Governor Sarah Palin and those Darn Beluga Whales. at Blogfish.

Rising sea levels subject of run-up to international climate talks at SciAm.

A 300 million year old fish brain …

ResearchBlogging.org … has been found. Inside the fish’s skull, in fact. This is from a chimaeroid fish, which today are fairly rare but during the Carboniferoius were quite common and diverse. There are really two aspects of this find that are especially interesting. One is the 3D imagery that was obtained of the ancient fossilized brain, and the other is the analysis of the fish’s ear canals. The brain is cool just because it is cool (and shows some interesting morphology). The ear canal study is interesting because it shows a pattern different than expected for a fish: This creature was probably really good at keeping track of it’s position in the horizontal plane, but not the vertical plane. That is odd for a fish.

From the abstract:

…During Carboniferous times, 358-300 million years (Myr) ago, [the chimaeroids] underwent a remarkable evolutionary radiation, with some odd and poorly understood forms, including the enigmatic iniopterygians that were known until now from poorly informative flattened impressions. Here, we report iniopterygian skulls found preserved in 3 dimensions in â??300-Myr-old concretions from Oklahoma and Kansas. The study was performed by using [ a mixture of traditional and novel technologies, fancy software, and analytical techniques] which revealed their peculiar anatomy. Iniopterygians also share unique characters with living chimaeroids, suggesting that the key chimaeroid skull features were already established 300 Myr ago. Moreover [visualization] of an articulated skull revealed a strikingly brain-shaped structure inside the endocranial cavity, which seems to be an exceptional case of soft-tissue mineralization of the brain, presumably as a result of microbially induced postmortem phosphatization. This was imaged with exceptional accuracy by using holotomography, which demonstrates its great potential to image preserved soft parts in dense fossils.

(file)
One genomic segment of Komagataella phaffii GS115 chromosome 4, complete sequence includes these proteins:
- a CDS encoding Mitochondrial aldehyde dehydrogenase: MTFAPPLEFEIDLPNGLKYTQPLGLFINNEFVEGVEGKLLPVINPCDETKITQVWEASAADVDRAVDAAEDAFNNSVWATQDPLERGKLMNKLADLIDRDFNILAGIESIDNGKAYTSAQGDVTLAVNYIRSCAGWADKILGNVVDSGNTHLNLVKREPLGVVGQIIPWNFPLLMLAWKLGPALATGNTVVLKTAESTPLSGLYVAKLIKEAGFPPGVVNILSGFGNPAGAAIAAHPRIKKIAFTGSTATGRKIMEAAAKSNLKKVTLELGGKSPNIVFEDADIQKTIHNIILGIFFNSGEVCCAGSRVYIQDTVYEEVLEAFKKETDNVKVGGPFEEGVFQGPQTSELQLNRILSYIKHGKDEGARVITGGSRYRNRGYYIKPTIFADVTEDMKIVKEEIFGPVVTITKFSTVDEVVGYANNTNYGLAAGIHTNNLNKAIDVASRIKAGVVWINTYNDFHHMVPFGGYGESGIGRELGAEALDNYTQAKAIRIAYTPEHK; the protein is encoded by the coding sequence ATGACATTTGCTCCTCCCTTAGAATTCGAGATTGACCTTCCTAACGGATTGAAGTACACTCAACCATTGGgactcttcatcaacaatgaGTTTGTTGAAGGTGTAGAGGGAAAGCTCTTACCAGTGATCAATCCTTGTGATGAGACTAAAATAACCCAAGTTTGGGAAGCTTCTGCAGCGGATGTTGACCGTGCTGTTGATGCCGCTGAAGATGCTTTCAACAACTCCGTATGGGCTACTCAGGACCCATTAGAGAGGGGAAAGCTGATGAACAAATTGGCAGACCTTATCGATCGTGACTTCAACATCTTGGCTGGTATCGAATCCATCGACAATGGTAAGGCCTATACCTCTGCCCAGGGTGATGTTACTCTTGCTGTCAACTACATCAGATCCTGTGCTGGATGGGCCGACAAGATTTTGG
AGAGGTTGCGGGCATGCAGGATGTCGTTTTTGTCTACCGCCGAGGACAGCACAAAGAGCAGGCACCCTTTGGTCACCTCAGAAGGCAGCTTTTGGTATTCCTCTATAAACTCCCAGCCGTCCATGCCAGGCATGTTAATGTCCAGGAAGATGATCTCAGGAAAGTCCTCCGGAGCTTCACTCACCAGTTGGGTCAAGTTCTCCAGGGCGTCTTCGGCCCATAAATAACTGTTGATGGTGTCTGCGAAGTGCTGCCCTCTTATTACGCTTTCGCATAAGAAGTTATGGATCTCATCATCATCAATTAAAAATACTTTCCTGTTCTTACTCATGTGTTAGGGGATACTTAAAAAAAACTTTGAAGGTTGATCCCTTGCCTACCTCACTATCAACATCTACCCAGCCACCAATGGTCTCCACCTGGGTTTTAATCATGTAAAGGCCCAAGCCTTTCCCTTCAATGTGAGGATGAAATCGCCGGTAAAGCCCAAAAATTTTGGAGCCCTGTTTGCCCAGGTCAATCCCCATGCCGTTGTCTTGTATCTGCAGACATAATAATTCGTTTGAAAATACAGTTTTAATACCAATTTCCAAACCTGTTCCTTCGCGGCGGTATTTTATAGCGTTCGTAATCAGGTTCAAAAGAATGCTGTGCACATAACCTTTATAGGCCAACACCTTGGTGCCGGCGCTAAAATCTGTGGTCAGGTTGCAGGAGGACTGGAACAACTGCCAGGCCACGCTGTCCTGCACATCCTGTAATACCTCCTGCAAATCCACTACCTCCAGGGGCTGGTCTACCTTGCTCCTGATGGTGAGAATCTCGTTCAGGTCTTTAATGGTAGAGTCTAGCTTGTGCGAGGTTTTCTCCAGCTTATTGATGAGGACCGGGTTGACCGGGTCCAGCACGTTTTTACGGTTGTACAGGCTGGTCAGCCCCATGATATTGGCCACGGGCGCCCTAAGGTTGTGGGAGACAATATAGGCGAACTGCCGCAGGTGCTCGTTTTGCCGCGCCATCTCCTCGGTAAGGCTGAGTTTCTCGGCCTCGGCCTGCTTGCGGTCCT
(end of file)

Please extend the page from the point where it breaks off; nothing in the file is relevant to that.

The anatomy of iniopterygians. (A) Reconstruction of Sibyrhynchus denisoni (based on ref. 5, not to scale). (B and C) Part (B) and counterpart (C) of a phosphatic nodule from the Pennsylvanian of Oklahoma (AMNH OKM38) containing the braincase and shoulder girdle of Sibyrhynchus sp. (D-F) Threedimensional reconstruction of the same specimen, obtained from conventional X-ray CT images, showing the braincase in dorsal (D), ventral (E), and lateral (F) view, with associated teeth. (G-I) Three-dimensional reconstruction of the braincase, shoulder girdle, and pectoral fin elements of a sibyrhynchid iniopterygian from the Pennsylvanian of Kansas (KUNHM 21894), based on SR- CT images. Braincase in dorsal (G), posterior (H), and ventral views, with articulated shoulder girdles and pectoral fin radials (I). (Scale bar, 5 mm; f.IX and f.X, foramina for glossopharyngeus and vagus nerves).

I quickly add that previous finds of soft tissue preserved have turned out to be something else. (See: The seductive siren of soft tissue preservation: Ancient dinosaur flesh wasn’t ancient. Or dinosaur flesh.)

Braincase anatomy and exceptional brain preservation in a sibyrhynchid iniopterygian from the Pennsylvanian of Kansas. (A and B) Articulated skull preserved in a nodule (KUNHM 22060) (see also Fig. S1) in dorsal (A) and anterior (B) view (arrow points forward). (C-Q), Three-dimensional reconstructions and putative preserved brain structures of the same specimen, obtained from SR- CT images (and holotomography for brain details). (C-H), Braincase, teeth, and lower jaw in lateral (C), anterior (D), ventral (E), posterior (F), and dorsal (G) view, showing by transparency the outline of the endocranial cavity and labyrinth (H). (I-K), Selected transverse (I and J), and horizontal (K) SR- CT (holotomography) slices through the calcite-filled endocranial cavity, showing the probably phosphatized brain at the level of the rhombencephalon (I), hypophysis (J), and roof of the optic tectum and cerebellum (K). (L-N) Reconstruction of the endocranial cavity and otic capsule in dorsal (L and M) and lateral (N) view, showing the putative brain by transparency (M and N). (O-Q), reconstruction of the putative phosphatized brain in dorsal (O), ventral (P), and lateral (Q) view. (Scale bar, 5 mm for A-N and 1 mm for I–K and O-Q. Asc, anterior semicircular canal; Cer, cerebellum; Ed, endolymphatic duct; Hsc, horizontal semicircular canal; Hyp, hypophysis; Olftr, canals for olfactory tracts; Opch, optic chiasm; Optec, optic tectum; Psc, posterior semicircular canal; II, optic nerve; III?, oculomotorius nerve?; IV?, trochlear nerve?; X?, roots of vagus nerve?).